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How to Start Up Your Small Business on a Small Budget

Janis Pettit

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How to Start up Your Small Business on a Small Budget

Small business start-ups often ask me if there is a way to launch their business if they have little or no money. Over the years, having started up a handful of successful businesses myself, and having coached hundreds of small business owners, this is what I’ve learned.

You can’t start up a business, even a home based business, with no money. If you’re not willing to invest in your business, your dream, why would others want to support your business or buy your products? That said, if you’re motivated to build a profitable business and you’ve had the courage to choose to work for yourself, here are some tips that will help you start a business on a very moderate budget.

How much do I need?

The tips below are meant for micro, solo and home based business owners and independent service professionals who will not be opening retail store or leasing office space, since start up expenses for those businesses are much higher.

I bet you’re serious about setting up your business the right way. Once you’ve chosen a well-researched, profitable niche that you’re passionate about, these should be your goals during the start-up process. A step-by-step process to achieve these goals, along with the exact resources you’ll need to reach them, is covered in my group-coaching program for start ups called Rev-Up Tactics (

Set up a structure that’s sustainable and will grow with you. That means setting up the right legal entity that will protect you from legal liability and give you the best tax advantages. You can easily do this for less than $500 if you’re willing to do some of the work yourself.

Find the right banking relationship. You’ll need a business account and the fees banks charge and the services they provide vary widely. You’ll want to shop around and see where you can get free business checking.

Find the best, low cost options for your initial marketing materials. You’ll need a logo, business cards and a website at a minimum. Even if you’re planning on online business only, you’ll still need these. With the right knowledge and resources, you can get all of this accomplished for under $2,000. This is tricky however, because you need to know exactly how to put together a great branding package and a website that will generate lots of leads and sales. I see too many new business owners pay for a website that is no more than a web brochure with no traffic, or marketing materials that they outgrow in a few months time. It’s important to avoid these costly mistakes

Determine how much you’ll put aside as your marketing budget for the first six months. Usually start ups allocate 5% to 7% of their estimated gross revenues for the first year as a marketing budget. The secret is to calculate exactly how you can get a return on investment for every penny you spend. You’ll only know that by:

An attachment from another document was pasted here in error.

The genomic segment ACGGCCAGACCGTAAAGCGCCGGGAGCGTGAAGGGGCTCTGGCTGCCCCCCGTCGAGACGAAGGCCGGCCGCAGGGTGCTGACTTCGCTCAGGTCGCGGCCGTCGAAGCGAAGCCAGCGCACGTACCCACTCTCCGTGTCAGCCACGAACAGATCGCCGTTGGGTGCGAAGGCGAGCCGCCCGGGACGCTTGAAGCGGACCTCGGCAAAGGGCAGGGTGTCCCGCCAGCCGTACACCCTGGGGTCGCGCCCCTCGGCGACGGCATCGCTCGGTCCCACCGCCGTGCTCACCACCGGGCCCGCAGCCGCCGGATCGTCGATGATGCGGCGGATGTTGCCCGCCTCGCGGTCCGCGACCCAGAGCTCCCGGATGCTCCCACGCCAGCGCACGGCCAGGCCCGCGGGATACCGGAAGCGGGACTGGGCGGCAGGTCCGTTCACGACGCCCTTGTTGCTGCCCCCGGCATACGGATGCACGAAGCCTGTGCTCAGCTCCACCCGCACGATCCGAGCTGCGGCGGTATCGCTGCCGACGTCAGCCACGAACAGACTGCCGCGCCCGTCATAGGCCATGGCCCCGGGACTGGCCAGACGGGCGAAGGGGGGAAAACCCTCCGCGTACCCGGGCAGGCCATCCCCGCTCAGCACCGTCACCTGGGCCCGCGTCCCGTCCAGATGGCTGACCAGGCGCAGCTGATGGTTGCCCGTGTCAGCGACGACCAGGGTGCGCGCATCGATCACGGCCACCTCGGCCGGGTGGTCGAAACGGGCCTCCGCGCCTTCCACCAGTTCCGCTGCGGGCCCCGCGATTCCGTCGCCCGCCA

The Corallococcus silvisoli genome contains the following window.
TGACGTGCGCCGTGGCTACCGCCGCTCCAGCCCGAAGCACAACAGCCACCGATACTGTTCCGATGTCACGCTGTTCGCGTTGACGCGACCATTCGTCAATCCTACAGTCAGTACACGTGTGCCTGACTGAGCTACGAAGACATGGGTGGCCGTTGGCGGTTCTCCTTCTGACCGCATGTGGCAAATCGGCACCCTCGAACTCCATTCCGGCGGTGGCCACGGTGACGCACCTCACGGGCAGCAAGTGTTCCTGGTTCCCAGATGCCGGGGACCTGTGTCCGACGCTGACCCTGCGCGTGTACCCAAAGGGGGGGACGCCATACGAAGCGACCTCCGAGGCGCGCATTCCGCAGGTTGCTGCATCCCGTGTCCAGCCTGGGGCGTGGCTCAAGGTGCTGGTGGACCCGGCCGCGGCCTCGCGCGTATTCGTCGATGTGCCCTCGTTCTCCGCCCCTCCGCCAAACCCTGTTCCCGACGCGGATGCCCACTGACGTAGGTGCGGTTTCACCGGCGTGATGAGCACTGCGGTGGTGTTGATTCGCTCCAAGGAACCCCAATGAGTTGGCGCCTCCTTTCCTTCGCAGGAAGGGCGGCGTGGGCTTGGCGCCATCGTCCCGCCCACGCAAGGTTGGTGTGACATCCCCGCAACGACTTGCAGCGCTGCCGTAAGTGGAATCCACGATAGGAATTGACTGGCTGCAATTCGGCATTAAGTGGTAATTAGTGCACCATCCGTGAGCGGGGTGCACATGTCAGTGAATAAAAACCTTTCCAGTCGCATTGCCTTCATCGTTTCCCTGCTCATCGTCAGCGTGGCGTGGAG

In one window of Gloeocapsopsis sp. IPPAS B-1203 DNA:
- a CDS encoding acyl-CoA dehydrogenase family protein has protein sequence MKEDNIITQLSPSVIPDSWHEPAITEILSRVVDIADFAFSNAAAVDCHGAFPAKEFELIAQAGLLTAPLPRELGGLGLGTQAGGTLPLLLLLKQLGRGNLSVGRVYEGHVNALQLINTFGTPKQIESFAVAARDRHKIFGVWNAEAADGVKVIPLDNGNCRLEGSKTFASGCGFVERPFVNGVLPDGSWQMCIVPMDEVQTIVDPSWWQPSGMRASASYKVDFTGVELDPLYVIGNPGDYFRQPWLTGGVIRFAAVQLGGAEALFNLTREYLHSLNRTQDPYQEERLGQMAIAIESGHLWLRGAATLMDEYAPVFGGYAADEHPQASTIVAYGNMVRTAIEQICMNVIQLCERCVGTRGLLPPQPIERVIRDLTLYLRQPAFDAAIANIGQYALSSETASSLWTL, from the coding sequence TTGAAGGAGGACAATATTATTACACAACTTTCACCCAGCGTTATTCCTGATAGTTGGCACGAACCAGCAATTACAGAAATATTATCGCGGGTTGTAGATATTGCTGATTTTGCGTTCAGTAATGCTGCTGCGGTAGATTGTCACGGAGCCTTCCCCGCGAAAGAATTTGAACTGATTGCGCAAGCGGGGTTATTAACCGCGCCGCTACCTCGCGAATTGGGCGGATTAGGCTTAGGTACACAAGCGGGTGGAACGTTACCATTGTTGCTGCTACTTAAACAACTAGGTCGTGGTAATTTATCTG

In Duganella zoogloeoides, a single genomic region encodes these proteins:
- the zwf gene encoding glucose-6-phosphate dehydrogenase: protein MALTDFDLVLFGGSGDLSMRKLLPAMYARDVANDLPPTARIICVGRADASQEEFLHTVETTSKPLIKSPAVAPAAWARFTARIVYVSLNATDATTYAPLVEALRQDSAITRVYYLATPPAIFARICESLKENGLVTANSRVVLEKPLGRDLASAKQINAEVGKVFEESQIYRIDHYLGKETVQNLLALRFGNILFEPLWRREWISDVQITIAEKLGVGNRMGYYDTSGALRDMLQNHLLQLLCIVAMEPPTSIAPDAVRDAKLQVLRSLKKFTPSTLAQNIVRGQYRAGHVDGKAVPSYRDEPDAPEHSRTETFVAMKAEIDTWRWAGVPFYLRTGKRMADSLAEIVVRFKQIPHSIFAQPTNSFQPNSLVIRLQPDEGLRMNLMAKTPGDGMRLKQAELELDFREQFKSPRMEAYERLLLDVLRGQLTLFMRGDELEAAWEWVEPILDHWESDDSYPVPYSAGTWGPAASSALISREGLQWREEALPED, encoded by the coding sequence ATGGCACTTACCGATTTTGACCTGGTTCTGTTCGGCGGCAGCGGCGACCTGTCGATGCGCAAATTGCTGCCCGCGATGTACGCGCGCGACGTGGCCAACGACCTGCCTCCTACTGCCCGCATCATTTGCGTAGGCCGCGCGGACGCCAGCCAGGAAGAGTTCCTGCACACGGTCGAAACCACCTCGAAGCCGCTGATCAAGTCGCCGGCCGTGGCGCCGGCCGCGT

Figuring out how to reach your target clients directly. For example if you want to reach new homeowners, putting an ad in the local paper is way too general. Don’t pay for marketing that reaches too broad an audience.

Figuring out the least expensive, most effective ways to reach them. Marketing online is still the best deal around. But there are many highly effective cost free and low cost offline marketing ideas that can pay off big.

Learn to maximize every marketing dollar and have a strategy that compels people to take actiom. You want qualified leads from your marketing. Then you can convert them into paying clients. Once you become skilled at this your business will really grow.

Your initial marketing budget could conceivably be under $1,000. If you use it wisely, measure and track your results, change or eliminate marketing that’s not working, and keep putting a percentage of the money you make as a result back into your marketing budget, it’ll finance itself.

Technology – you’ll need to purchase some software and online services, like web hosting, a data base program, accounting software like QuickBooks, an auto responder and perhaps other technology specific to your industry. Shop around and never buy from the first vendor you find. Lots of software can be purchased for less on E-bay. Buying a slightly older version is fine to get you started.

Where can I get the money to fund my start up?

I’ve recently written about this in my blog (, but here are some resources. Most of these involve an element of risk. If you’re not willing to take some calculated risk, business ownership may not be for you.

Home equity loan
Personal savings
Low interest credit cards
Loans from family and friends (always prepare and sign a contract to protect the relationship)
Credit union or personal bank loans or lines of credit
SBA loans –these are usually for larger amounts
Venture and private investor funding (you better have a top notch business plan) – this is a perfect choice for micro loans and may be perfect for the micro start up. (

Hopefully these tips will help you understand the basics of the small business start up process. For additional help, go to where you can download a free e-book, How to Start and Build a Profitable Business in One Year or Less.

Janis Pettit is a successful entrepreneur and small business growth and marketing expert who has helped hundreds of small business owners worldwide to reach their profit and personal potential. For a copy of her e-book, How to Start Up and Build a Profitable Small Business in One Year or Less, and more start up help, go to

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